SAN DIEGO -- LPL Financial President Dan Arnold likened compliance with the Department of Labor's new fiduciary rule to climbing an "ugly and difficult hill" at the organization’s annual conference.
But once it became clear the rule would be a done deal, LPL rapidly shifted resources from fighting it to figuring out how to adapt quickly to gain a market advantage over rivals, he said.
"In the midst of working and thinking about how to comply with this rule, we realized that every single person in the industry has to make the same climb," Arnold said. By lowering prices and account minimums across its offerings, among other changes, LPL decided it could come into compliance "from a place of strength," he said.
As the country's largest independent broker-dealer has slashed prices on many of its services, some outsiders are predicting a large drop in its bottom line.
DoL NITTY GRITTY
Tuesday’s main stage morning presentation focused on the nitty gritty details – those now in the works – of how LPL plans to help its advisers become fiduciaries.
All of the country's advisers and brokers, including largely commission-driven ones, legally become fiduciaries by April 2017 when advising on retirement accounts. As such, they must put their clients' financial interests before their own.
To help them serve clients at this higher standard, Arnold said, LPL has lowered platform fees throughout its offerings and reduced account minimums. Its new robo offering, which LPL is developing in collaboration with BlackRock's FutureAdvisor platform, will require a minimum investment of just $5,000, said Robert Pettman, LPL's executive vice president of product management. The platform’s full rollout is set for the first quarter of next year, he said.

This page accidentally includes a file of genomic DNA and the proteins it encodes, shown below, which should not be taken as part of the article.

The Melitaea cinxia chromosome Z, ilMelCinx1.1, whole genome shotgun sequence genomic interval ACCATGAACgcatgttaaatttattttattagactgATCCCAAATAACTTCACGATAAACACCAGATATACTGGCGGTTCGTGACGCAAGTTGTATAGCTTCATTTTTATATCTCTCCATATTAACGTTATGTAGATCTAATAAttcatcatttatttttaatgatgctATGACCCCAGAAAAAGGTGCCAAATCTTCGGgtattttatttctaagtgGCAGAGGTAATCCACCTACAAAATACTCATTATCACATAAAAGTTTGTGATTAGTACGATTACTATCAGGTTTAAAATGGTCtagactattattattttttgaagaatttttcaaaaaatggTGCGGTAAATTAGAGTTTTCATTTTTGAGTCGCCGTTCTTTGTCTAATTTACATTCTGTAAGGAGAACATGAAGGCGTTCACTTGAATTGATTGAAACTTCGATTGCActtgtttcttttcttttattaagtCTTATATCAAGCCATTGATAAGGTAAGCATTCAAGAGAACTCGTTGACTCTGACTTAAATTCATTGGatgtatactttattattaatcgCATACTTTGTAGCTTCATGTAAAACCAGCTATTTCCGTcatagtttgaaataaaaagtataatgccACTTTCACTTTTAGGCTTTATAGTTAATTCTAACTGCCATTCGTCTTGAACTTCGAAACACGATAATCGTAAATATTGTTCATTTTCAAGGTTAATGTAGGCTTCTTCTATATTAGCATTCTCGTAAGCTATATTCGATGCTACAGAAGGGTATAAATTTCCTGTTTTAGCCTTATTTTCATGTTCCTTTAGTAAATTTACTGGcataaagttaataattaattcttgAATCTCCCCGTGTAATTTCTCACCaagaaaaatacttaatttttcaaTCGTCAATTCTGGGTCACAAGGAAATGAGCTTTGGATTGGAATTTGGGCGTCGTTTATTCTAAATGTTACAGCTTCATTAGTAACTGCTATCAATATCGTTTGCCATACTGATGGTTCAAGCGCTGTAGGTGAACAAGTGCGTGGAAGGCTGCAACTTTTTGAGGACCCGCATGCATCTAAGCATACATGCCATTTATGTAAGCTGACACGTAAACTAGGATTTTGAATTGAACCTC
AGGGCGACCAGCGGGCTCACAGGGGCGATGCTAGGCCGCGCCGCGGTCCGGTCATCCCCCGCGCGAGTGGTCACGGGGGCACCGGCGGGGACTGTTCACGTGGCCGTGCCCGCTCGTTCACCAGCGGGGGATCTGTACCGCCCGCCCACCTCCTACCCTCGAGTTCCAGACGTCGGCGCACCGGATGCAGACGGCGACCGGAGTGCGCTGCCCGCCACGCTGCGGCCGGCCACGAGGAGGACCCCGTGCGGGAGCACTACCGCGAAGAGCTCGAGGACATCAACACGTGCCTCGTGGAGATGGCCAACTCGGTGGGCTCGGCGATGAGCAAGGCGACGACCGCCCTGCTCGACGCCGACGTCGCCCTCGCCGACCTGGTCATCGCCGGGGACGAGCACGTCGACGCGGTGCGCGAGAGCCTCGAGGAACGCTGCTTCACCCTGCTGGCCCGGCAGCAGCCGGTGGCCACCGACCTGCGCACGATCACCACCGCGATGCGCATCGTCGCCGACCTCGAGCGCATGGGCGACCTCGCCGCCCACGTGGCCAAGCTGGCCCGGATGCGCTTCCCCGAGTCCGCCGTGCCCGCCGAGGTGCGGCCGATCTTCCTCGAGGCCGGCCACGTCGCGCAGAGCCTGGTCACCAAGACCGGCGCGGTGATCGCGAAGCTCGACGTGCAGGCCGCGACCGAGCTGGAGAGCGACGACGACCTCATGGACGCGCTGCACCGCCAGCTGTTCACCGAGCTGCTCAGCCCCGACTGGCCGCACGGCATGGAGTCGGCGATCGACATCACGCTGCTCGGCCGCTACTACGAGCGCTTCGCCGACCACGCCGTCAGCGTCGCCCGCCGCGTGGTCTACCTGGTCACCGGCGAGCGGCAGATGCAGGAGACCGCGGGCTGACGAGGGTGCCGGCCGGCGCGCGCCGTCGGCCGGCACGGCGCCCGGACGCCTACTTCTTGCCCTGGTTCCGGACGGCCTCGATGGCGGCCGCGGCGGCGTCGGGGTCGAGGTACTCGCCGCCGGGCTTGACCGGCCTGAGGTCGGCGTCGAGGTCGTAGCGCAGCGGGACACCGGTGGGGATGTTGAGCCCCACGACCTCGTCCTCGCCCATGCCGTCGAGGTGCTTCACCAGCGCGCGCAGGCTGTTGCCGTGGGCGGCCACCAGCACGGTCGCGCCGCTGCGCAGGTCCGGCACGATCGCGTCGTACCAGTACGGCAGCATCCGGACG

JUMP IN ADVISORY ASSETS
"It's not just about features and benefits and price," he said. "It's also about how you operationalize this process… making it simpler to move assets from brokerage to advisory.” Increasing the ease of that transition is a top priority, he and other executives said.
Over the last five years, net new asset flows into the advisory side of LPL's business (as opposed to the brokerage side) have jumped from 35% to 40% of new funds to 65% to 70%, Arnold said. "That's doubled AUM in [LPL's] advisory to $200 billion," he said. "That's a big number. That's important.”
At the same time, LPL will continue to offer both brokerage and advisory options for its advisers' clients, he said, adding, "We think choice is critical.”
Preserving choice could mean that LPL will shift to requiring a fiduciary standard of client care for all its accounts in the future, some executives suggested.
"To be frank, our expectation is that the regulators, especially the SEC, will be looking at applying a fiduciary standard across retirement and nonretirement accounts," Peggy Ho, LPL's chief of staff for legal and government relations, told the audience.
Pettman added, "It's really untenable to have two different supervisions. If we find ourselves in a litigation scenario, it's very difficult to explain why we handled one account type differently than another account type.”
'WHAT ARE THEY DOING TO US?'
Ho said that since the Labor Department announced the rule, LPL has held 24 different forums to answer its advisers' questions. The most common question they get: "What are they doing to us?”
By way of response, she replies that the Labor Department, broadly speaking, wants to reduce both adviser conflicts of interest around differential compensation for comparable products and investor confusion.
Actor Will Smith took the stage after Arnold, Ho and Pettman, sounding at one point as if he too was speaking about the fiduciary standard.
"You have to make the shift from product to people," he said, referring to his entertainment career. All along, his motivation has been to make peoples' lives better, Smith said. "You want to hit [quarterly numbers] with the goal of everyone's lives being better.”
Smith’s advice is good, said Knut Rostad, founder of the Institute for the Fiduciary Standard, especially for “LPL advisers who may forget sometimes how much investors crave authenticity."